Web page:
Continuing to explain an idea after a reader or listener has expressed hostility or less-than-gentlemanly response is a waste of time. You can’t “win” once this occurs. Stop trying.

Being right is an illusion. When you were younger, you falsely believed your ideas and actions to be correct; you aged and discovered that many of your thoughts, actions, and beliefs were probably just dumb. This process is still going on – but you can’t see it. That’s part of the human condition.

Even on a particular subject, people who have studied the subject exclusively their entire lives cannot agree. This is true with hard sciences, and it is doubly true for “soft” or subjective ideas. Someone is wrong – and usually, everyone is wrong to a certain degree, including me. And you, too.

Since everyone knows that I preach that it’s okay to change your mind if you’ve learned something new or experience something honest or new in your life, be prepared for the infinite shelf life of the modern written word. You might have espoused horrible ideas when young and later recognized the error of your ways. However, when you’re 35, don’t be surprised when a self-serving revisionist uses what you once believed as current evidence of your stupidity, vileness, etc. They’ll quote you at your worst possible moment. That you no longer think it will be irrelevant.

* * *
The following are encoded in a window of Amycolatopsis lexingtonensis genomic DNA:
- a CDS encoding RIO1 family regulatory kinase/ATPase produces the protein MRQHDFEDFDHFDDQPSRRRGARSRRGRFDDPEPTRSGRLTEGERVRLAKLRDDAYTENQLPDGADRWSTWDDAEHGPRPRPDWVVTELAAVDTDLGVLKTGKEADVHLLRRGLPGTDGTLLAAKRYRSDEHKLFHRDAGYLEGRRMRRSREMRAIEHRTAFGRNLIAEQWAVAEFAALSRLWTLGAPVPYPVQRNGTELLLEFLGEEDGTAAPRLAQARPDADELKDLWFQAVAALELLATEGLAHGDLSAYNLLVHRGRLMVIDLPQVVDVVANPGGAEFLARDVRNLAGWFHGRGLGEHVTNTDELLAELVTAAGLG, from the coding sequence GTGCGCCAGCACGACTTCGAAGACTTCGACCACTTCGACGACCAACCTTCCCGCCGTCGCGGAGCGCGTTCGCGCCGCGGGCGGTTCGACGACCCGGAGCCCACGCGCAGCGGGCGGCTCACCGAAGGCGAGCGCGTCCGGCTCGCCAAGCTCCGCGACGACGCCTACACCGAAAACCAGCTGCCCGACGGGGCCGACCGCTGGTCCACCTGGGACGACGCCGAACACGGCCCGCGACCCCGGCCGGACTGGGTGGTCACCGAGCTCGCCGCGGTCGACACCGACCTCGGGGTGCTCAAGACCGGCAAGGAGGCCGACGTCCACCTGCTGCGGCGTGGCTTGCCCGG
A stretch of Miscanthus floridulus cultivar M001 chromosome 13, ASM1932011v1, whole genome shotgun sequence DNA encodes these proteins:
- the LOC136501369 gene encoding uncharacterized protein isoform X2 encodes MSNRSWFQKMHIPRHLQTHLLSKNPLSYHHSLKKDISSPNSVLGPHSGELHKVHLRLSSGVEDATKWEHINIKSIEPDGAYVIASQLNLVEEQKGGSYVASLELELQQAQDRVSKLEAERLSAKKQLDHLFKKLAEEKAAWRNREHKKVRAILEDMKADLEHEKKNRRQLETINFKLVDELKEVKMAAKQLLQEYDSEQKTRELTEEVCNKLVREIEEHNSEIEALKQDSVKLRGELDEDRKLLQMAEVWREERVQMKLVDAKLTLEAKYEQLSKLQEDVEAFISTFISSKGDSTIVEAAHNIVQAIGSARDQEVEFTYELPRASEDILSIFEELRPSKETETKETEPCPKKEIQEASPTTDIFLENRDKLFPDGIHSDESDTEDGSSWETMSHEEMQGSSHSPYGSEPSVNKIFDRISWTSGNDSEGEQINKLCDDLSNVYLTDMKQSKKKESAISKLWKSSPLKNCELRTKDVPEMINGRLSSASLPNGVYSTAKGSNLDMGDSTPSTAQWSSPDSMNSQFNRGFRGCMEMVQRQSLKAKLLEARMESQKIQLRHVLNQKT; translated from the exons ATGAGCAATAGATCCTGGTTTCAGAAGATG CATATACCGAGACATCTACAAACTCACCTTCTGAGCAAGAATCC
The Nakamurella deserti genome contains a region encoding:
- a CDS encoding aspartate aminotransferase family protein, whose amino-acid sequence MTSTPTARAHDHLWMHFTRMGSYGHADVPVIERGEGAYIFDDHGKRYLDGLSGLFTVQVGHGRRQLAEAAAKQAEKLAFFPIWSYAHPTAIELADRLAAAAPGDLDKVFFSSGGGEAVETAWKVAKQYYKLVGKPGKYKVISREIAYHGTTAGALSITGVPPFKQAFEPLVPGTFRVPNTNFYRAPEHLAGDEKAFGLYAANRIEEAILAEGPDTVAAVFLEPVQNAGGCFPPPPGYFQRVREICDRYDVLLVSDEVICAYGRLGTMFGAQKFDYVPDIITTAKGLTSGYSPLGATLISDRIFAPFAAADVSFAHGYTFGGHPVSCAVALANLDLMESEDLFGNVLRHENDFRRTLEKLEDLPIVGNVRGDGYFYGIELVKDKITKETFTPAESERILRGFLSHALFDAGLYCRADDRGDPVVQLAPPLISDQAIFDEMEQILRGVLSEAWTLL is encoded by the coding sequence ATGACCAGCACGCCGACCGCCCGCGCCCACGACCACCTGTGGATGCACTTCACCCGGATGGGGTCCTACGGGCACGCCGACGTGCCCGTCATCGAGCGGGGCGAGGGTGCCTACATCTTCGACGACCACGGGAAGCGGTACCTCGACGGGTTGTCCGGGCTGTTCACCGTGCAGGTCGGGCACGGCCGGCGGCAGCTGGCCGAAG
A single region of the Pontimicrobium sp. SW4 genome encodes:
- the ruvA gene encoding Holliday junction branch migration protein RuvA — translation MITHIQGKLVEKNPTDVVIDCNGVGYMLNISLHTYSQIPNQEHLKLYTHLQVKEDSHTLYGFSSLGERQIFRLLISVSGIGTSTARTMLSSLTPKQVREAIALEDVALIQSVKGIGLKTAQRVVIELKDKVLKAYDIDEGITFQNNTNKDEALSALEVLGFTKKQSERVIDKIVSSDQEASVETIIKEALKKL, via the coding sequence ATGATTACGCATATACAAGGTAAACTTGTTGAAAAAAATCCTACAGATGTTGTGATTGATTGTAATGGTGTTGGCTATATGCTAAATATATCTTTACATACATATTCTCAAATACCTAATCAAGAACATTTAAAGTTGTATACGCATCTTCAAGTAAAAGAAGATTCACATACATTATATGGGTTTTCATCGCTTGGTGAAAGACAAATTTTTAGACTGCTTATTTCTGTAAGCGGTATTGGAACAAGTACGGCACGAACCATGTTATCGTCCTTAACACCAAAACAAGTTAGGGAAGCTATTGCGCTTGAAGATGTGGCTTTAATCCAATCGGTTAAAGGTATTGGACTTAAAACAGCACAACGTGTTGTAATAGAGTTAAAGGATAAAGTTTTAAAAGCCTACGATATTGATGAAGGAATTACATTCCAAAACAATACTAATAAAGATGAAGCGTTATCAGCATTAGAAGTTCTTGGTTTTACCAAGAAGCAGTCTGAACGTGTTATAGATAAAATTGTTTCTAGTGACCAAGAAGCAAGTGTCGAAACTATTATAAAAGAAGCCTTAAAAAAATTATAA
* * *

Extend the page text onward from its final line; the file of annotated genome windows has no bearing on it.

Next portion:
Waiting until you are perfectly able to express yourself usually means you’ll never get around to it.

04012014 People Who Make Opinion Certainty

In the Aug 13th, 2011 Scott Adams blog (Dilbert), Scott asks the following:
“…When you hear an argument about a complex issue presented as a certainty, do you reflexively downgrade its value? Or does the certainty mixed with a credible source make it more persuasive to you?…”

To answer the first part, I HATE when someone presents an idea, especially one not demonstrated, as certainty. I can’t stand the type of person who presents the world as a cut-and-dry interpretation. It tends to be about a subject that largely subjective to begin with. Politics, religions, sports – all of these tend to be the largest offenders.

As for the “credible” source part, it does make a difference. I will at least THINK about the idea or opinion if it is from someone who normally seems to be rational and responsible. But if Brad Pitt spouts off about the efficiency of a supply-side economic principle, I’m not listening.